Live television can be defined as the broadcast of real events as it happens in the present time. Usually, live television includes news broadcasting, breakfast television shows and special events including sports. This post discusses the history of live television, challenges faced by the production of live television and its benefits to the viewers. It also expands to determining the true live nature of live television and the editing processes that it goes through.
An insight into the history of live television can enable the further development of its definition. In the thesis written by (Wright, 2007), he refers to the life of an American television director named Don Medford and his career in television including his transition from live television in New York at NBC during the 1940’s to the involvement of Hollywood dramas at Fox and Universal Studios in the late 1980’s – early 1990’s in order to present a historical description on the evolution of live television. (Strucken, 1990) as cited in (Wright, 2007) provides an older New York Times assessment of the live television format explaining its aspect of reaching a vast amount of viewers through various mechanisms, while ensuring that the content is presented immediately without any interruptions or inconsistencies. Live television is considered comparable to theatre like performance with truthful value features being accessible from the living room.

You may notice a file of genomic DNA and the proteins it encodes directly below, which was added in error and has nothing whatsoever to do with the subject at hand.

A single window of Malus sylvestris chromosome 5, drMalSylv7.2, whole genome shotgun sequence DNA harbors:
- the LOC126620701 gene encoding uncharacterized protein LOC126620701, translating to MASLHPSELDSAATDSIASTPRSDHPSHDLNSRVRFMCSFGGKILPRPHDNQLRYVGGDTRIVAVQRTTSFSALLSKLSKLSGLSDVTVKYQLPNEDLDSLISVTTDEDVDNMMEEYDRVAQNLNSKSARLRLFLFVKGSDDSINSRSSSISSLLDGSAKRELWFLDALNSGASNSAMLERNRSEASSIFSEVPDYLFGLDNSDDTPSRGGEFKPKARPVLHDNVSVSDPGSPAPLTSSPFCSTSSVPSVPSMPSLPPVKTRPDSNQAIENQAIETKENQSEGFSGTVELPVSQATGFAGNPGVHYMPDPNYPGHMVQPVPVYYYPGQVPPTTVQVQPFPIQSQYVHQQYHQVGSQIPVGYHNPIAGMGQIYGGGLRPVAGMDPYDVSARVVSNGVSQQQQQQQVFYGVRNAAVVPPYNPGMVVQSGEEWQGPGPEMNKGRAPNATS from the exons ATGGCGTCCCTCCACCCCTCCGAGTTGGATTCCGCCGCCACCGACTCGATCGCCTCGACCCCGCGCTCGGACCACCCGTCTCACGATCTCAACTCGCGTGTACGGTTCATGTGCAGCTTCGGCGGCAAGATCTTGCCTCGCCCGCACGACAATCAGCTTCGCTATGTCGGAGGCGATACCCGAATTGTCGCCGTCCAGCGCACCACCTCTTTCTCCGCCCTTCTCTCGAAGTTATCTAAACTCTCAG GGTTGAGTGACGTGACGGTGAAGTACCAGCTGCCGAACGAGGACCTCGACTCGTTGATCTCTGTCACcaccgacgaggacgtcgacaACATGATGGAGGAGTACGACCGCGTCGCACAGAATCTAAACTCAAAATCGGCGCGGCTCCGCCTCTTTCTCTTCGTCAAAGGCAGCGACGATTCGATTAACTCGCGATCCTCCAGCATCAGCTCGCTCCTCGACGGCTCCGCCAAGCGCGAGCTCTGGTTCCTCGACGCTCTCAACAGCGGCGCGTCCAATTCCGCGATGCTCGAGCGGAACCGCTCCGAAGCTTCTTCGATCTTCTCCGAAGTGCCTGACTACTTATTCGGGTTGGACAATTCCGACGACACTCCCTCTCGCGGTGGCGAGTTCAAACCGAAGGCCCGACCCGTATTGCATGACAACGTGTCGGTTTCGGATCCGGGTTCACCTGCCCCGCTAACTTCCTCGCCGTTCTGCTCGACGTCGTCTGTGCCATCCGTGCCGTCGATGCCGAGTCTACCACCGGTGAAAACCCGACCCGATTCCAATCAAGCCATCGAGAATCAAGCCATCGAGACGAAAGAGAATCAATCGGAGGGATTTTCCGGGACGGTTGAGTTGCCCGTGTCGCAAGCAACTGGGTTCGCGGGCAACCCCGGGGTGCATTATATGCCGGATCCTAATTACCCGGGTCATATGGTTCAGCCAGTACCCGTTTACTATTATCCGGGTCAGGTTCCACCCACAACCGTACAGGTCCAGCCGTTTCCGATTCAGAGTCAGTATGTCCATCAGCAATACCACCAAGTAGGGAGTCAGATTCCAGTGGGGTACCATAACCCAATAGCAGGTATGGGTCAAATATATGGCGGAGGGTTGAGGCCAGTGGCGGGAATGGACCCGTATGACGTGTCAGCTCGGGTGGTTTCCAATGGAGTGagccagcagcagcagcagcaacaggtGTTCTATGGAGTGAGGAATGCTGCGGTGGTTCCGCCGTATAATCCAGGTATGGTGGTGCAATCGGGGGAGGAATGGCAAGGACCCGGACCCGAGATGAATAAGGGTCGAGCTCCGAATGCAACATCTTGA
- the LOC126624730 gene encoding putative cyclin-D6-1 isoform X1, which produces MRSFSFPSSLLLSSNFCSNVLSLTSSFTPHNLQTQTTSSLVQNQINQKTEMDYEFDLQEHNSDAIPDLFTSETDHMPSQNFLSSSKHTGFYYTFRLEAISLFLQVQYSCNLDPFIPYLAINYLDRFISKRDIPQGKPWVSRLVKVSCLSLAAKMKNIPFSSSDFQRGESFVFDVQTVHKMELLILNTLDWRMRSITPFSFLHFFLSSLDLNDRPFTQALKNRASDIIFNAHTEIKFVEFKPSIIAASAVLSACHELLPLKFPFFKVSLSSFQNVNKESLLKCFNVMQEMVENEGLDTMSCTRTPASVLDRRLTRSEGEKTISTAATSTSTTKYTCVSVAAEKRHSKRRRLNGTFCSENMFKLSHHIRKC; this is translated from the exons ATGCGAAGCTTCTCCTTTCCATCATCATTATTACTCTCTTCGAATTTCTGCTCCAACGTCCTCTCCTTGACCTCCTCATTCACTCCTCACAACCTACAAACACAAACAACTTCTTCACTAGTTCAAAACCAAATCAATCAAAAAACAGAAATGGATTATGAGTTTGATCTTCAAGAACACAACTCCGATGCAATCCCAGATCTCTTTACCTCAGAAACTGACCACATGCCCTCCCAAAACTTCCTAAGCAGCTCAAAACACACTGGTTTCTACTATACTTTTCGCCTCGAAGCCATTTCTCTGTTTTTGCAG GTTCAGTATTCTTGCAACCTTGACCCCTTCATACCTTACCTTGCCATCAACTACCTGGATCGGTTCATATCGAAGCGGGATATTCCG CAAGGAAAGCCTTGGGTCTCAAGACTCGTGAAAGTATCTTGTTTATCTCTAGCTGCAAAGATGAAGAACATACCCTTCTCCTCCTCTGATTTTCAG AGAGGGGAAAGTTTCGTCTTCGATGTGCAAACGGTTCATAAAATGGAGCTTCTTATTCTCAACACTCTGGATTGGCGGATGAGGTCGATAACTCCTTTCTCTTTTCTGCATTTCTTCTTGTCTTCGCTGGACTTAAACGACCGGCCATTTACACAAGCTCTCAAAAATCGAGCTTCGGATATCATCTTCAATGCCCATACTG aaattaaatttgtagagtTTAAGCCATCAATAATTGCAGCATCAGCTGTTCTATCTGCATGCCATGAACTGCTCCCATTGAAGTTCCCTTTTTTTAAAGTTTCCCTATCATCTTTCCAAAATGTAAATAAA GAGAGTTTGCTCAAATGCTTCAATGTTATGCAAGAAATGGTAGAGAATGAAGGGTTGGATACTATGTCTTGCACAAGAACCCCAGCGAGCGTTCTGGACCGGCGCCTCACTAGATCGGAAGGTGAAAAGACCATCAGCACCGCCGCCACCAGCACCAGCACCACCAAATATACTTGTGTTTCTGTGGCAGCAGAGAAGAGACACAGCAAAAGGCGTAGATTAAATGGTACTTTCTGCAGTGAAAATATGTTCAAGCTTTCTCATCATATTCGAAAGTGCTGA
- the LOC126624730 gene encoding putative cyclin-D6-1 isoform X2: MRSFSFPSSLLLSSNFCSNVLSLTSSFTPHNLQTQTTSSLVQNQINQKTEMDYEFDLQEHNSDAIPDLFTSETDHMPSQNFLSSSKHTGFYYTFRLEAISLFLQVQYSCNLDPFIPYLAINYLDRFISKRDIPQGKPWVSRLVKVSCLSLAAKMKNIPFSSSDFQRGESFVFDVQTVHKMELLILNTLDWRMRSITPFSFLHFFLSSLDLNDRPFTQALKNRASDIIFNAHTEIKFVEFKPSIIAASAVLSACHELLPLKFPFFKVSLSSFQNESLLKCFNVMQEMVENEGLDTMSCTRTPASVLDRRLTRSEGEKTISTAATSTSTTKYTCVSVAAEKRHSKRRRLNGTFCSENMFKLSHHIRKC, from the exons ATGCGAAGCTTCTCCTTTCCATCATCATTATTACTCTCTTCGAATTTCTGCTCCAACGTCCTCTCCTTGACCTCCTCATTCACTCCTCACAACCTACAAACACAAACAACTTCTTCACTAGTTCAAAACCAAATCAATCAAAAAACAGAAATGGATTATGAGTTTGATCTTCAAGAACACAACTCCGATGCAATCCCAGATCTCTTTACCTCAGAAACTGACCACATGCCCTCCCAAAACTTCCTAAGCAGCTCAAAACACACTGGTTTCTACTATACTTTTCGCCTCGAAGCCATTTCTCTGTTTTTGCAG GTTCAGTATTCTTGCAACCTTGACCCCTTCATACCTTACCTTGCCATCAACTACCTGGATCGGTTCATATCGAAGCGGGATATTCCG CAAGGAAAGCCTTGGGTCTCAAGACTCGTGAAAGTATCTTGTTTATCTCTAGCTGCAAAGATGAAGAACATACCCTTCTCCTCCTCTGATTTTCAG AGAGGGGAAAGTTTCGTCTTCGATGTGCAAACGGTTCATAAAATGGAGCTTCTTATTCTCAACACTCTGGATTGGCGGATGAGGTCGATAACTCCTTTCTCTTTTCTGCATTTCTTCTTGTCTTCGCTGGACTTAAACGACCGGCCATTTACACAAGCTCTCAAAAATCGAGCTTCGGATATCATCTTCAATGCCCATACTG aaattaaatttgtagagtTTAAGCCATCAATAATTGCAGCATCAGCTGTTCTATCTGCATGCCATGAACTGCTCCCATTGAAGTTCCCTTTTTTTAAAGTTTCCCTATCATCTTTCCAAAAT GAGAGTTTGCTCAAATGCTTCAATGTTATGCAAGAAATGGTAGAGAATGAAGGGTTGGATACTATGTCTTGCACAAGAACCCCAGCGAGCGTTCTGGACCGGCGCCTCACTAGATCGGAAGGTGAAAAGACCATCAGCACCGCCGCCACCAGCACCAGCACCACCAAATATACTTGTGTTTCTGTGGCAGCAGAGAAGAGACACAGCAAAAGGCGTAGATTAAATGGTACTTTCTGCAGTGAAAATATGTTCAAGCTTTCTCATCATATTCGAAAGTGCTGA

(Wright, 2007) highlights the long progression of live television by stating incidents where live television production has broadcasted mistakes in the past. During Medford’s career in live television production, he has encountered numerous mistakes. Once during the production, the actors misinterpreted the live storyline. Medford attempted to overcome this by cutting into commercials. This was still not the solution as the commercial was also performed in real time, which caused the announcer to perform his dedicated role of presenting the commercial’s background narrative speech. The unexpected task flow resulted in the audio engineer failing to switch on the microphone, which meant that the audience was not able to hear the narration associated with the commercial. To add to this problem, the audio engineer forgot to turn off the actors’ microphones hence what the audience heard were the inappropriate language that was spoken by a confused actor criticising his career’s destiny. The show did continue however, only after Medford was able to solve all those issues. This scenario indicates how easy it is for mistakes to be made and how quickly they can escalate. With the live broadcasting, there is nothing that prevents these mistakes from immediately reaching a large number of viewers. Additionally, the presence of such awkward mistakes through the history of live television should allow present day live television to have the opportunity to put more effort into preventing historical mistakes from repeating themselves. Yet once again, the live nature of this format of broadcasting means the likeliness of on air mistakes from happening are significantly high.